Therapy Dogs Welcome Staff and Students Back After Parkland Shooting
The survivors of the horrific massacre at a Florida high school returned back to class, and a loving group of furry friends was waiting to welcome them back.
The massacre at Marjory Stoneman Douglas High School in Parkland, Florida has left many feeling helpless and concerned about how we’re going to keep our children safe in schools.
The students and families themselves obviously most concerned, and this week, the survivors went back to the campus where their lives were forever changed.
Waiting for them was a group of therapy dogs, who participated in classes with the students and gave them unconditional love and support. The Humane Society of Broward County posted pictures of the pups and their new human friends, and said it was an honor for them and the dogs to be part of the incredible healing process.
Today our therapy dogs welcomed the students back to school. They participated in classes all day, made lots of new friends and provided unconditional love and comfort. It’s an honor to be part of the comfort and healing process at MSD with their amazing students, principal and faculty. #msdstrong #reclaimthenest #eaglepride #therapydogs #prayforparkland #parklandstrong #strongertogether #westandtogether #marjorystonemandouglas #douglasstrong #neveragain #enoughisenough #endgunviolence #protectourchildren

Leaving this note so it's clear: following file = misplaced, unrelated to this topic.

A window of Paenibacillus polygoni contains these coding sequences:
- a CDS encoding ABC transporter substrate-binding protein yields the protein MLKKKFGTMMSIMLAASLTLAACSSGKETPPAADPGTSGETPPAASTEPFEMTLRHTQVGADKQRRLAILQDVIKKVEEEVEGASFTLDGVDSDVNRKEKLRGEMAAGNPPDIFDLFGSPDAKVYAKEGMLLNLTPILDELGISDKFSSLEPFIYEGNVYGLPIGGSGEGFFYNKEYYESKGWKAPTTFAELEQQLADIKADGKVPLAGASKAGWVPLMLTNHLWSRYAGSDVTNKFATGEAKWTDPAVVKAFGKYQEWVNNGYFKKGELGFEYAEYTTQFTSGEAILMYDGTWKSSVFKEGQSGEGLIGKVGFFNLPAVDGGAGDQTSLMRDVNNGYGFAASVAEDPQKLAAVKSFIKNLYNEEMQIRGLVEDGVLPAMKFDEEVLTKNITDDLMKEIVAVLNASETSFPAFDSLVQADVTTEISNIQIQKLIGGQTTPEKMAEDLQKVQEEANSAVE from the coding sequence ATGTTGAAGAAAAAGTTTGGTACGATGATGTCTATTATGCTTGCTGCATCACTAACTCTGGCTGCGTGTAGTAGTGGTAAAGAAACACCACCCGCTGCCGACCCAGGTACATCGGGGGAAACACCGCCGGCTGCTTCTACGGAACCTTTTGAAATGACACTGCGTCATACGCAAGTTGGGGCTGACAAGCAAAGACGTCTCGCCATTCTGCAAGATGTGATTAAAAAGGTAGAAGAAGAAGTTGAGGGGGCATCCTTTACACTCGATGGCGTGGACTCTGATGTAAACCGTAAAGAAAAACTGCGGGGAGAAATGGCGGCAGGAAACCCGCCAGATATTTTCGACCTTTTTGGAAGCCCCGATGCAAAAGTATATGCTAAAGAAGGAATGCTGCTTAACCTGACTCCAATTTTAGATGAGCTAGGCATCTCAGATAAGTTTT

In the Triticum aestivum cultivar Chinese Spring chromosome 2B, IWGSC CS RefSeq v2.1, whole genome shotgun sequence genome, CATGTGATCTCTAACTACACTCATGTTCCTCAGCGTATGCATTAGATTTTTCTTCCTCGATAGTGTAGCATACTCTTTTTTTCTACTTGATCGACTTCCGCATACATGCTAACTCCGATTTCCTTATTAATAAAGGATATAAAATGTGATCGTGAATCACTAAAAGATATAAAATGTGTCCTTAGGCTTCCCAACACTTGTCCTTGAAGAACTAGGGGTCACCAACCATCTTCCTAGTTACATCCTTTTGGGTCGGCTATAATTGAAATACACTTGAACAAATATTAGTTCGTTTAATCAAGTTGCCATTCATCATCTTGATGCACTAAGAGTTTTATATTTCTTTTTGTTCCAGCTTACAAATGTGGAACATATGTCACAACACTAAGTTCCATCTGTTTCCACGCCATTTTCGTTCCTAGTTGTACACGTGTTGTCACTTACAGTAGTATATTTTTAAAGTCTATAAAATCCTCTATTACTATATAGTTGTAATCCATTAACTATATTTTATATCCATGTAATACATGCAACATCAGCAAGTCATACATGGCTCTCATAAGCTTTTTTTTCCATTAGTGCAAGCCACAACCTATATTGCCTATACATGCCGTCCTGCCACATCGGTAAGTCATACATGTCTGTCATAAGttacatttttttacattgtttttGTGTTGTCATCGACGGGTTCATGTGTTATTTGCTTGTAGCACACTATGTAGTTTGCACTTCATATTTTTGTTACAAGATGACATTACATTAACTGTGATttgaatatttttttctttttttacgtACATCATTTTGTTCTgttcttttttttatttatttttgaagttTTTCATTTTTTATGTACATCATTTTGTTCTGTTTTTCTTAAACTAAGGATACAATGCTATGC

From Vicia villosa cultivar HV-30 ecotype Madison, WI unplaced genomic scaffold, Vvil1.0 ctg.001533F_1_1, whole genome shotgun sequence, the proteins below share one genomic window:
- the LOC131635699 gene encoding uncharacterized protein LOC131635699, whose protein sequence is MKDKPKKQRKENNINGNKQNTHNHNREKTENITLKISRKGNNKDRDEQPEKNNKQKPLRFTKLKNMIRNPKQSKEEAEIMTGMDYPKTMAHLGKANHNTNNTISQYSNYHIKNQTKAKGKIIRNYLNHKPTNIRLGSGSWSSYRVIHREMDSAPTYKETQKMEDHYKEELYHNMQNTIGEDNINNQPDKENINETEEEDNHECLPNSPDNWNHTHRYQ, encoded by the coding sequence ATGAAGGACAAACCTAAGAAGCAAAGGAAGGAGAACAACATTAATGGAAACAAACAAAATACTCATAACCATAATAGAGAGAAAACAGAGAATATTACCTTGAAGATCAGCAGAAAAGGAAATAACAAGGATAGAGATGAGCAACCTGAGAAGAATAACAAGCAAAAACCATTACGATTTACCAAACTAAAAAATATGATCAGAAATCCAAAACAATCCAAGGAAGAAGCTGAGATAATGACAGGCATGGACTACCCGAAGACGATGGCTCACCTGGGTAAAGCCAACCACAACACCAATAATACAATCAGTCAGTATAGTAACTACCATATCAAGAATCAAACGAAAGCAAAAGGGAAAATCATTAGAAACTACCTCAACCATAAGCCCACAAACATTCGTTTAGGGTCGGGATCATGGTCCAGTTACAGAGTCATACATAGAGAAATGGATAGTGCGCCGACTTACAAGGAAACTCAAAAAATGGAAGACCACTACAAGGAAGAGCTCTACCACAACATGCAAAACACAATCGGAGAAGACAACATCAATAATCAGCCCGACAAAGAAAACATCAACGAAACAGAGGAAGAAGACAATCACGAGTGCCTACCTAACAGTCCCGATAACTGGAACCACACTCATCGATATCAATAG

Teachers and students also tweeted, sharing their gratitude for the dogs being present and helping to take their minds off the horrific tragedy of the shooting. The Humane Society says that the dogs work with handlers to give love and affection and comfort to people, in places like libraries or schools or hospitals and nursing homes.
My first period class with our borrowed therapy dog, Woody. pic.twitter.com/NcRkd2E9CA
— Sarah Lerner, CJE (@mrs_lerner) February 28, 2018
Marni Bellavia is the manager of the Animal Assisted Therapy Program at the Humane Society and says that the dogs bring relief to the students when their hearts are so heavy and broken. They are thankful they can be part of the healing process for the students and to bring love and affection to them in this hard time.
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Dr. Rosalind Osgood is a school board member and she is thrilled the dogs are there and are helping. She believes that they will be on campus for the students for quite a while, as parents are concerned this effort is just for today and will the trauma the children faced will soon be forgotten. Dr. Osgood says that’s not the case, though, as they are focusing on what the students need, and will continue to do so for as long as they need to.